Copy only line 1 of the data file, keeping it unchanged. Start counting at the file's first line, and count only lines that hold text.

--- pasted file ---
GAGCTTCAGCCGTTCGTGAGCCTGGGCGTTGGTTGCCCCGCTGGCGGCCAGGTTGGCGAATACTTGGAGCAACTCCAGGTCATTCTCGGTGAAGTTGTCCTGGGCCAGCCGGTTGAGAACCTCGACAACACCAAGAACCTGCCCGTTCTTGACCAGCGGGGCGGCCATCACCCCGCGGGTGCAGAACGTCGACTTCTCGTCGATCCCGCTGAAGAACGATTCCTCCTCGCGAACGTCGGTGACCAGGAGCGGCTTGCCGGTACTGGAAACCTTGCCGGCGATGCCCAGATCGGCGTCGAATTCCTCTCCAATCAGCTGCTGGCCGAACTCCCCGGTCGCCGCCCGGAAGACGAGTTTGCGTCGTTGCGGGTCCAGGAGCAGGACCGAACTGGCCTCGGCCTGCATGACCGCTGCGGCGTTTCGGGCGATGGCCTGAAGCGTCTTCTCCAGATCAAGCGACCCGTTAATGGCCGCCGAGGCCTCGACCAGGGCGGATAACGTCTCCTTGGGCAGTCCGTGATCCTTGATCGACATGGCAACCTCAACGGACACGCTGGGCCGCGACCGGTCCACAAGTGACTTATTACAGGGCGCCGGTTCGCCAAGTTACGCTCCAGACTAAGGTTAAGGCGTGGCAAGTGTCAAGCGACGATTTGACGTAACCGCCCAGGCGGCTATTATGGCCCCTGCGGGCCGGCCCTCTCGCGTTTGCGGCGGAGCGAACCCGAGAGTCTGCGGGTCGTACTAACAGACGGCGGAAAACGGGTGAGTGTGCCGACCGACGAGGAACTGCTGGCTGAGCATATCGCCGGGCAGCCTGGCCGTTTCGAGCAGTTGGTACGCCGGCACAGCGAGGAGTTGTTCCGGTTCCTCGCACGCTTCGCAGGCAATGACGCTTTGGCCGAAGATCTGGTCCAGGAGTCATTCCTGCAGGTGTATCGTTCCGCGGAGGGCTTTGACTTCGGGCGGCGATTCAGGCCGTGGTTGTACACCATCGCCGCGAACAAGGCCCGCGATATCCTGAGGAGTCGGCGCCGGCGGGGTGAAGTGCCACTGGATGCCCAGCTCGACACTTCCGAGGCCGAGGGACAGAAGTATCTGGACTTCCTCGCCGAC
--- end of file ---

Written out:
GAGCTTCAGCCGTTCGTGAGCCTGGGCGTTGGTTGCCCCGCTGGCGGCCAGGTTGGCGAATACTTGGAGCAACTCCAGGTCATTCTCGGTGAAGTTGTCCTGGGCCAGCCGGTTGAGAACCTCGACAACACCAAGAACCTGCCCGTTCTTGACCAGCGGGGCGGCCATCACCCCGCGGGTGCAGAACGTCGACTTCTCGTCGATCCCGCTGAAGAACGATTCCTCCTCGCGAACGTCGGTGACCAGGAGCGGCTTGCCGGTACTGGAAACCTTGCCGGCGATGCCCAGATCGGCGTCGAATTCCTCTCCAATCAGCTGCTGGCCGAACTCCCCGGTCGCCGCCCGGAAGACGAGTTTGCGTCGTTGCGGGTCCAGGAGCAGGACCGAACTGGCCTCGGCCTGCATGACCGCTGCGGCGTTTCGGGCGATGGCCTGAAGCGTCTTCTCCAGATCAAGCGACCCGTTAATGGCCGCCGAGGCCTCGACCAGGGCGGATAACGTCTCCTTGGGCAGTCCGTGATCCTTGATCGACATGGCAACCTCAACGGACACGCTGGGCCGCGACCGGTCCACAAGTGACTTATTACAGGGCGCCGGTTCGCCAAGTTACGCTCCAGACTAAGGTTAAGGCGTGGCAAGTGTCAAGCGACGATTTGACGTAACCGCCCAGGCGGCTATTATGGCCCCTGCGGGCCGGCCCTCTCGCGTTTGCGGCGGAGCGAACCCGAGAGTCTGCGGGTCGTACTAACAGACGGCGGAAAACGGGTGAGTGTGCCGACCGACGAGGAACTGCTGGCTGAGCATATCGCCGGGCAGCCTGGCCGTTTCGAGCAGTTGGTACGCCGGCACAGCGAGGAGTTGTTCCGGTTCCTCGCACGCTTCGCAGGCAATGACGCTTTGGCCGAAGATCTGGTCCAGGAGTCATTCCTGCAGGTGTATCGTTCCGCGGAGGGCTTTGACTTCGGGCGGCGATTCAGGCCGTGGTTGTACACCATCGCCGCGAACAAGGCCCGCGATATCCTGAGGAGTCGGCGCCGGCGGGGTGAAGTGCCACTGGATGCCCAGCTCGACACTTCCGAGGCCGAGGGACAGAAGTATCTGGACTTCCTCGCCGAC